- After approval of Form I-800, adoptive parents can adopt or gain physical custody of the child. International adoption agencies can help with this part of the process.
- Get an immigrant visa for the child.
- Bring the child to the U.S. with an immigrant visa.
These steps are the international adoption process for countries under the Hague Adoption Convention. Foreign governments may have other rules for adoptive parents to follow. Governments have an interest in protecting children. That means adoption requirements are often quite strict. Failure to comply may complicate the adoption process.
Foreign-Born Orphan Adoption
The U.S. has special procedures for adopting orphans from a foreign country. A child is an orphan if they have neither birth parent due to their death, disappearance, or abandonment. A child is also an orphan when their sole parent cannot provide care for the child. In this case, the sole parent must release the child for emigration and adoption. This release must be irrevocable and in writing. Orphan petitions are filed before the child's 16th or 18th birthday if they have a natural sibling adopted by the same parents.
State Department Involvement
Although the U.S. Department of State can be a valuable resource, there are limits to the help it can or will provide. The Department of State provides information about U.S. visa requirements and international adoption procedures. They can make inquiries to U.S. consular offices about the status of cases. They can also clarify documentation requirements to ensure that U.S. citizens do not face discrimination.
The State Department will not involve itself in a foreign adoption process or represent adoptive parents. They also do not order an adoption or visa issuance. The State Department has a webpage with resources to help adoptive parents navigate the adoption process. You can learn more about intercountry adoption statistics. You can compare the Hague vs. Non-Hague adoptions. They also offer resources to find accredited adoption programs and adoption service providers.
Citizenship for Foreign-Born Children
Many adopted children born abroad get U.S. citizenship upon entry into the United States under the Child Citizenship Act of 2000. At least one of the potential adoptive parents must be a U.S. citizen and have custody of the child. They must live in the U.S. The child must be younger than 18. This is part of the Hague Process outlined above. Parents may request a certificate of naturalization through a separate application.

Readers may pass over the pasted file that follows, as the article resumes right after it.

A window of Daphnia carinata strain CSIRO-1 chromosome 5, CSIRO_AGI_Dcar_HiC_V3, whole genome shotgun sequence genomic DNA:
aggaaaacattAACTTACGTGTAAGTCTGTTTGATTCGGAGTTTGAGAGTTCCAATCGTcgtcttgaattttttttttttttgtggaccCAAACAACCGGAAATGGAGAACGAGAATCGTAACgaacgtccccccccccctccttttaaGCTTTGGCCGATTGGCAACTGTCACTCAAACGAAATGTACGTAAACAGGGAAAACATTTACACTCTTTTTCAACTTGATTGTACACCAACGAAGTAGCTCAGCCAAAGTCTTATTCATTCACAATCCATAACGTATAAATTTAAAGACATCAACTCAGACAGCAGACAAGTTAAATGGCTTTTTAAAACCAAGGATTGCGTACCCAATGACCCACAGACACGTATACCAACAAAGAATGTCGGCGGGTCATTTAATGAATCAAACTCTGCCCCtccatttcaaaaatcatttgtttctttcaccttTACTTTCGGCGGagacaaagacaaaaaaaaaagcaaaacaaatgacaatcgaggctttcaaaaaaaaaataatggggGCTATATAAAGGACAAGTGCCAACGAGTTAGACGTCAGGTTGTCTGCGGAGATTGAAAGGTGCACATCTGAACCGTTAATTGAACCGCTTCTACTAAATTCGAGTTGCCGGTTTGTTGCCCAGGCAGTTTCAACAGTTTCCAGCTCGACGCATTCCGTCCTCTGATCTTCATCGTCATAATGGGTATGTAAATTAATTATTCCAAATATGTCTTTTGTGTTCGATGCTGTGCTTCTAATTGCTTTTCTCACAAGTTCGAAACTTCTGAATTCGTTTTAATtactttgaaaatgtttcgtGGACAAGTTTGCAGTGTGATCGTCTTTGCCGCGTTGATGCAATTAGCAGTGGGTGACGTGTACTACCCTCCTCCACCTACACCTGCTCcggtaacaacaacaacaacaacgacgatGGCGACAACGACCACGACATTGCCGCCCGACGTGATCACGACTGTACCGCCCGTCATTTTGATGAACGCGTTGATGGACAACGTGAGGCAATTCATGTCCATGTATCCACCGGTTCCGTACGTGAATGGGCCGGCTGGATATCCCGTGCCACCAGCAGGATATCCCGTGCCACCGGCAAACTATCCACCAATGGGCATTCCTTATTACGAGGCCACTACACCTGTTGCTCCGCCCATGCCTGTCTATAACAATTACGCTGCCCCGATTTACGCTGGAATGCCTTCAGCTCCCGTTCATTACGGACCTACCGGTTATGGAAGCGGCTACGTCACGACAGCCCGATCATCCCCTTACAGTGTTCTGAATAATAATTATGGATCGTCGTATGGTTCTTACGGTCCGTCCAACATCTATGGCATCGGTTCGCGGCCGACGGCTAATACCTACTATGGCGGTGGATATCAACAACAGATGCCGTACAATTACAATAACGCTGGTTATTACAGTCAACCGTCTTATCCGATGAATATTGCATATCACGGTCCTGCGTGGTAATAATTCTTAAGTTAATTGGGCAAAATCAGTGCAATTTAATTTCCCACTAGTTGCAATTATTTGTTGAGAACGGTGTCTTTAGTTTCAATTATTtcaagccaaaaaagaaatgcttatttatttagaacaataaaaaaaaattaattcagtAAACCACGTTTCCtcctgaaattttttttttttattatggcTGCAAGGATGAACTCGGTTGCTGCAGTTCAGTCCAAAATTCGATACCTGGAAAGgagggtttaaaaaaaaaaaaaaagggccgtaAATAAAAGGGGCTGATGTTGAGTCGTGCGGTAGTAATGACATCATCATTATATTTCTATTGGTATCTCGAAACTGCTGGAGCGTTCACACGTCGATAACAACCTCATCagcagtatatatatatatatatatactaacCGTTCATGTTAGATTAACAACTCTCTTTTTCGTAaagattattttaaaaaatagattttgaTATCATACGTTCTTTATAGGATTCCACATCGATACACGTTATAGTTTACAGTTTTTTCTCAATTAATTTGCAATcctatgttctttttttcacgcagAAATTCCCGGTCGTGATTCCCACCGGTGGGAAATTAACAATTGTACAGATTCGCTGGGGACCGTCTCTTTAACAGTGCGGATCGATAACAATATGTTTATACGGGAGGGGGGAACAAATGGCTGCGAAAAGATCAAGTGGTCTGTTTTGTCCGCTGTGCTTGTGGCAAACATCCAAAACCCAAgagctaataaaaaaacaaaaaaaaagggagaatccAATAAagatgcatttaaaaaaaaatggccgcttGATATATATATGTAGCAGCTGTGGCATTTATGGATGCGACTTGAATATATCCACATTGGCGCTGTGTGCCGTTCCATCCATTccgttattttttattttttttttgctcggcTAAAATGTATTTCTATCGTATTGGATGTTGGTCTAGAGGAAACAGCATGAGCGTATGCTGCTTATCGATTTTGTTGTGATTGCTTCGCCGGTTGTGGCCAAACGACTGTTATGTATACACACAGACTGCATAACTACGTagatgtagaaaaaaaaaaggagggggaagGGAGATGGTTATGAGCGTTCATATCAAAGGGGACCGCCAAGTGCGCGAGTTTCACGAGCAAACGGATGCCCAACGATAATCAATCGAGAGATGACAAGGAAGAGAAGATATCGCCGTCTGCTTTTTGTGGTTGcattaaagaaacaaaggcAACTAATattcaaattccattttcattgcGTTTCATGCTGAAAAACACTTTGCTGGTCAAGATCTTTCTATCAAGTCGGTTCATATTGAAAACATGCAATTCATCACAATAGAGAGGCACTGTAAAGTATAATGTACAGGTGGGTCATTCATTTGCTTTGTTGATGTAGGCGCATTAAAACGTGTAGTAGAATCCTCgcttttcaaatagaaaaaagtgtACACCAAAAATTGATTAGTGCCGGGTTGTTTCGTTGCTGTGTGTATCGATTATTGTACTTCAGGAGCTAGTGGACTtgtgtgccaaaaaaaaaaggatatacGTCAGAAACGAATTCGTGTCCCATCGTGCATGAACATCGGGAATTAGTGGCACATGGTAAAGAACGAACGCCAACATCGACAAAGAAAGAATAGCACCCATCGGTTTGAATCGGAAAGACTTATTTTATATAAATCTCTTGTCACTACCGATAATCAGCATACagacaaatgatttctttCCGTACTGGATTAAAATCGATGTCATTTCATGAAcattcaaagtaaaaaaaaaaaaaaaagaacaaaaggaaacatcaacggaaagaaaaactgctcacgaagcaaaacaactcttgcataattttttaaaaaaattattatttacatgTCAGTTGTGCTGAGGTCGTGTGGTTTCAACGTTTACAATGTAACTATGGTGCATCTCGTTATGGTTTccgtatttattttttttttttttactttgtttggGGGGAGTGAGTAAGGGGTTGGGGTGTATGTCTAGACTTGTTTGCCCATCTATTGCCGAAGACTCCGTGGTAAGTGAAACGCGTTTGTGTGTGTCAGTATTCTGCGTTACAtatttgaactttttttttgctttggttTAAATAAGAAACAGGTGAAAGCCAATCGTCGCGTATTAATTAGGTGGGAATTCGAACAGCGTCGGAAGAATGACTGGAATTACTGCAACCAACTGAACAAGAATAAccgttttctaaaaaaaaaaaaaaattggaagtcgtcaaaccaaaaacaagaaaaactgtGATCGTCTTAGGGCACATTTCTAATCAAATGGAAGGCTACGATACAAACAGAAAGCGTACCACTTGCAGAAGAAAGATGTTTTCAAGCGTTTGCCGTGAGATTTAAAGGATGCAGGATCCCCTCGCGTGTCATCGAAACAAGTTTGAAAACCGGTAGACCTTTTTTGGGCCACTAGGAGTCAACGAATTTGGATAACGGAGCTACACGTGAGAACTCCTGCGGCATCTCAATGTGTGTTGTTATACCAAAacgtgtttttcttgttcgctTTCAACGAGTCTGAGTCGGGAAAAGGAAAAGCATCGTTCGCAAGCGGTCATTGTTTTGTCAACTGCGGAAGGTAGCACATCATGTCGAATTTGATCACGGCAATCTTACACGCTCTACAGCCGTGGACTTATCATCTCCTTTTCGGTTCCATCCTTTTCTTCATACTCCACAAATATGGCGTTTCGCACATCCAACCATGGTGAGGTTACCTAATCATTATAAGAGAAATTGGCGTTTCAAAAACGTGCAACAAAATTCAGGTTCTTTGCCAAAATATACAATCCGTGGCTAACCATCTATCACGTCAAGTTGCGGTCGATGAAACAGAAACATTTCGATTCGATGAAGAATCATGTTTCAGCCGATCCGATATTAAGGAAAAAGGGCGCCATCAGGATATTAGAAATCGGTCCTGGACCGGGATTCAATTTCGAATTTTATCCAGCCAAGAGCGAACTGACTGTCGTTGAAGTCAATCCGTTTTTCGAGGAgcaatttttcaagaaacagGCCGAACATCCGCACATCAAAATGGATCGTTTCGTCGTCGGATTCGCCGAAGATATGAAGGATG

Learn About International Adoption
- International Adoption Basics — Overview of adoption requirements and applicable laws; how an international adoption occurs. This includes the role of the State Department and related information for potential adoptive parents.
- International Adoption Process: F.A.Q.s — Answers to frequently asked questions about international adoptions. Includes information about adoption laws; the meaning of "Hague" and "non-Hague" adoption. It also provides information on how to get citizenship for an adopted child.
- Bringing a Foreign-Born Orphan to the U.S. — Answers to frequently asked questions about adopting a foreign-born orphan, such as the definition of "orphan," eligibility for filing an orphan petition, and related matters.
- Inter-Country Adoption Costs — Overview of costs and fees associated with inter-country adoptions. This includes travel fees. It also includes the cost of processing visas and medical examinations, foreign agency fees, and more.
- Adopting a Child from a Different Race, Ethnicity, or Culture — A primer on the challenges of adopting a child from a different background. This includes examples and tips.
- U.S. Citizenship for a Foreign-Born Adopted Child — An overview of the process of getting U.S. citizenship for your child after a foreign adoption. This includes links to relevant USCIS forms (FindLaw's Immigration Law Center).
International Adoption Articles
You Don't Have To Solve This on Your Own – Get a Lawyer's Help
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Learn About International Adoption
You Don’t Have To Solve This on Your Own – Get a Lawyer’s Help
Meeting with a lawyer can help you understand your options and how to best protect your rights. Visit our attorney directory to find a lawyer near you who can help.